The global computing power of the bitcoin network slides after Kazakhstan shuts down the internet amid violent protests
The global computing power of the bitcoin network slid this week after Kazakhstan shut down the internet amid violent protests, highlighting the concentration of miners located in the Central Asian nation.
On Wednesday, Kazakhstan's entire internet was blacked out amid that began after the government removed a price cap on liquefied petroleum gas. They have since spiraled into a major challenge to the country's leadership, and even prompted the of the president's cabinet.
Hours after the internet went down, bitcoin's hash rate dropped 12%, Larry Cermak, VP of research at The Block, said in a tweet.
Hash rate is a key measure of how much computing power is required to support the network and to create bitcoin. It is also important to the bitcoin security protocol that prevents any double-spending of bitcoin.
"The hash rate is not directly correlated to the price of Bitcoin, but it gives an indication of the network's security, so a fall can spook investors in the short term," Marcus Sotiriou, analyst at digital asset broker GlobalBlock, said in a note.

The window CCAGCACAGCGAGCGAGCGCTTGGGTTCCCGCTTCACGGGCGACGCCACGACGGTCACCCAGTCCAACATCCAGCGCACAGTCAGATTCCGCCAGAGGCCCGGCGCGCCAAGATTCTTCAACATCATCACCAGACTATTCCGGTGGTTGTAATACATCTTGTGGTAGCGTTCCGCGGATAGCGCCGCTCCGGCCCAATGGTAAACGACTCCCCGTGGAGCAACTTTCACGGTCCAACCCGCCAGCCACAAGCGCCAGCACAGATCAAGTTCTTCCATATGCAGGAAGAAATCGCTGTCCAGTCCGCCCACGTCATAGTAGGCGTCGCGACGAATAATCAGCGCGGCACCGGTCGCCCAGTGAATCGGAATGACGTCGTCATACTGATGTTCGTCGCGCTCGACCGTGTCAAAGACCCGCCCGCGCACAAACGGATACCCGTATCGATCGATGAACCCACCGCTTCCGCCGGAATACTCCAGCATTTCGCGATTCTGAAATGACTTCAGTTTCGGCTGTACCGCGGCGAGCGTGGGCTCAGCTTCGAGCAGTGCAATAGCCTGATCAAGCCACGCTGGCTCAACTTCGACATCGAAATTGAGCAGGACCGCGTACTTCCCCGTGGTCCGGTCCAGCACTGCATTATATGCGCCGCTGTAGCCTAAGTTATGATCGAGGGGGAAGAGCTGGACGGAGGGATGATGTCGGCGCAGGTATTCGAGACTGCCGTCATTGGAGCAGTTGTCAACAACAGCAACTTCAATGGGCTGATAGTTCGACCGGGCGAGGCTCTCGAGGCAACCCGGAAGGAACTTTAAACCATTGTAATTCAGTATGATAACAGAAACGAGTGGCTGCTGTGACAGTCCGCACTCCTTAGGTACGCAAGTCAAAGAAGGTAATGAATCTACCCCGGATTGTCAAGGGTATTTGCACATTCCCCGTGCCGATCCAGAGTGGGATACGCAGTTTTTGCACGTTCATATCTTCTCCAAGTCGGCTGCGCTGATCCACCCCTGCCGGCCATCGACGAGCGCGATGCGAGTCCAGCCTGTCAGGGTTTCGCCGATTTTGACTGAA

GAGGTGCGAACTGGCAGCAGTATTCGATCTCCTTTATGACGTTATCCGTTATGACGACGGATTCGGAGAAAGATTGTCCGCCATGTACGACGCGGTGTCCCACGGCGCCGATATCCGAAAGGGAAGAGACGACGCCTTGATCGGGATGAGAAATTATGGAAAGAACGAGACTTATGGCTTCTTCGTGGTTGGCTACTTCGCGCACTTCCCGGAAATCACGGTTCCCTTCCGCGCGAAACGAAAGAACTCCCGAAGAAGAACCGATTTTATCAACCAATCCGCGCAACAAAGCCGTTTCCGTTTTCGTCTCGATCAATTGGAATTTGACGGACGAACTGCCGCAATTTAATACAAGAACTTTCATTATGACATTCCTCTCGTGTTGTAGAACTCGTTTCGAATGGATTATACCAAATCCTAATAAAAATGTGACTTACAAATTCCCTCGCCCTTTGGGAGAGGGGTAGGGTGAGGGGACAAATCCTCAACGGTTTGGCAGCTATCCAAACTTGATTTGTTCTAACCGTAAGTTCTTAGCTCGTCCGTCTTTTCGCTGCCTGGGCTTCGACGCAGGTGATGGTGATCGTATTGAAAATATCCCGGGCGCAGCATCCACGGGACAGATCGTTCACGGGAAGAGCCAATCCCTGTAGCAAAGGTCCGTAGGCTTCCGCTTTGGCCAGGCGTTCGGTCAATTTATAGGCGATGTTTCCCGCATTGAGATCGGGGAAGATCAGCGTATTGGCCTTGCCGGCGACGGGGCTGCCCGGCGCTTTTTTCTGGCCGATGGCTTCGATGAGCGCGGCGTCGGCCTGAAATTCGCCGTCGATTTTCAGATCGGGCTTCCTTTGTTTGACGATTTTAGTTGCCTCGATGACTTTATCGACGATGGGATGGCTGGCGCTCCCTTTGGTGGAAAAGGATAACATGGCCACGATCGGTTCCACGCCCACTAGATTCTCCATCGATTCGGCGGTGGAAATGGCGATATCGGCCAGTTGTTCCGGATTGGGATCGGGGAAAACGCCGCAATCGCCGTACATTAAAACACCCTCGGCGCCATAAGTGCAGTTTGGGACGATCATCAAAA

Kazakhstan became the world's second largest center for bitcoin mining last year after China, which used to be the main hub, on crypto mining, according to data from the Cambridge Centre for Alternative Finance.
The US is the global hash rate leader with a share of 35.4% by the end of August 2021, up from 16.8% at the end of April. Kazakhstan hit 18.1%, up from 8.2%.
In recent months, Kazakhstan had been working towards regulating its rapidly growing crypto mining industry. The nation has since established a new registry to legitimize the space, as The Block first reported.Source